Chapter

Rome and the Peoples of Europe

Julia M. H. Smith

in Europe after Rome

Published in print June 2007 | ISBN: 9780192892638
Published online October 2011 | e-ISBN: 9780191670626 | DOI: http://dx.doi.org/10.1093/acprof:oso/9780192892638.003.0009
Rome and the Peoples of Europe

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  • Medieval and Renaissance History (500 to 1500)

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This chapter explores Rome's role in terms of being an urban reality with such a rich political, cultural, and religious past that it exerted a powerful grip on the imagination of all who encountered it directly or indirectly. The first section argues that there is nothing primordial about the ethnically based kingdoms that developed in the course of the early Middle Ages, but rather that these political identities were as much the product of specific cultural configurations and historical moments as kin-based, gendered, or religious ones. It pays particular attention to the contribution of Roman and Christian literature to the origin myths that explained and propagated early medieval ethnic identities. The second section turns from kingdoms to empires, as both concepts and polities. By asking how empires were established and legitimated, it assesses the extent to which Romanness was a political ideology that informed the early medieval political order. In this context, it also considers the transformation in Rome's role as the capital of empire. The chapter ends by juxtaposing the Rome experienced by the city's visitors with the evocations of Rome recreated in many parts of Christian Europe, arguing that the city's Christian identity formed a recurrent leitmotiv of early medieval cultural expression. It emerges that, in multiple ways, the political and cultural legacy of the Roman Empire formed a counterpoise to the particularisms and local identities so characteristic of Europe after Rome.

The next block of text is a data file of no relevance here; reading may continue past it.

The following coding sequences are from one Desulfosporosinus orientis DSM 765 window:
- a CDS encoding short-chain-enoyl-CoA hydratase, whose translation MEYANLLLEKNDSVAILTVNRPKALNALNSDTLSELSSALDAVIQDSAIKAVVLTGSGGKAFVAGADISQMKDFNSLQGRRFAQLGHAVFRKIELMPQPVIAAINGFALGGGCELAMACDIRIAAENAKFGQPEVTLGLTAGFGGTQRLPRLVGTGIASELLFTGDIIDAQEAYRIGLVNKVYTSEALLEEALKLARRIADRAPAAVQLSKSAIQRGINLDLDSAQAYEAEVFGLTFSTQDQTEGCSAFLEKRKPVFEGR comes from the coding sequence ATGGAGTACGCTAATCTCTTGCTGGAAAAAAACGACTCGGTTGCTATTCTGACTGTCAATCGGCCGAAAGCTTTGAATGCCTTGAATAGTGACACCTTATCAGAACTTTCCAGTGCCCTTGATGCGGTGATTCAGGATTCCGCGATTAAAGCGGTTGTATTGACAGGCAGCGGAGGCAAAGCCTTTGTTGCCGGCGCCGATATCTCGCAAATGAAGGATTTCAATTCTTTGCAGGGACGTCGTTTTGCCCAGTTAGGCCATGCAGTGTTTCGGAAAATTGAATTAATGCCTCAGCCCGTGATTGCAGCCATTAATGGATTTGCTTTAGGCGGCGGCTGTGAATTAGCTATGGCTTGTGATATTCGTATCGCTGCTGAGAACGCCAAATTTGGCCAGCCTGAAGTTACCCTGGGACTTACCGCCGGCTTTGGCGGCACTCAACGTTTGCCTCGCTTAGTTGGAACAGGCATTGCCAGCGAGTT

Keywords: Middle Ages; Rome; Christianity; kingdoms; Roman Empire

Chapter.  15023 words.  Illustrated.

Subjects: Medieval and Renaissance History (500 to 1500)

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